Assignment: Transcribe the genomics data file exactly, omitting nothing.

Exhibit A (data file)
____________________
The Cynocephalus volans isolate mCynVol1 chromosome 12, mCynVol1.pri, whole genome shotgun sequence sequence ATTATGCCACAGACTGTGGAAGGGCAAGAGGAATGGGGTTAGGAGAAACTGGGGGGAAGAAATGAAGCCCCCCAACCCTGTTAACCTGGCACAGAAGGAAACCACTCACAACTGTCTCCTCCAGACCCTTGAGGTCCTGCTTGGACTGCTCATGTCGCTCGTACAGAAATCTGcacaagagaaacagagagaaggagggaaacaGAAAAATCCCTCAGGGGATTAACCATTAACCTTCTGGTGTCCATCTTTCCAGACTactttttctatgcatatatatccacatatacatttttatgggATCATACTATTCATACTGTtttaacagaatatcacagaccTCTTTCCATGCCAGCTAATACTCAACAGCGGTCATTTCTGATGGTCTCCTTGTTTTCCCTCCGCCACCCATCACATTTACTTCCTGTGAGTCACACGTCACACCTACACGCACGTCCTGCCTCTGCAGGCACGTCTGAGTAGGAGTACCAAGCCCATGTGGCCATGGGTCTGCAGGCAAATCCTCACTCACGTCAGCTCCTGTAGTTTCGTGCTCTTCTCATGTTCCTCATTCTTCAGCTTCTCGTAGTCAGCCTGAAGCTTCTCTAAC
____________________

The Cynocephalus volans isolate mCynVol1 chromosome 12, mCynVol1.pri, whole genome shotgun sequence sequence ATTATGCCACAGACTGTGGAAGGGCAAGAGGAATGGGGTTAGGAGAAACTGGGGGGAAGAAATGAAGCCCCCCAACCCTGTTAACCTGGCACAGAAGGAAACCACTCACAACTGTCTCCTCCAGACCCTTGAGGTCCTGCTTGGACTGCTCATGTCGCTCGTACAGAAATCTGcacaagagaaacagagagaaggagggaaacaGAAAAATCCCTCAGGGGATTAACCATTAACCTTCTGGTGTCCATCTTTCCAGACTactttttctatgcatatatatccacatatacatttttatgggATCATACTATTCATACTGTtttaacagaatatcacagaccTCTTTCCATGCCAGCTAATACTCAACAGCGGTCATTTCTGATGGTCTCCTTGTTTTCCCTCCGCCACCCATCACATTTACTTCCTGTGAGTCACACGTCACACCTACACGCACGTCCTGCCTCTGCAGGCACGTCTGAGTAGGAGTACCAAGCCCATGTGGCCATGGGTCTGCAGGCAAATCCTCACTCACGTCAGCTCCTGTAGTTTCGTGCTCTTCTCATGTTCCTCATTCTTCAGCTTCTCGTAGTCAGCCTGAAGCTTCTCTAAC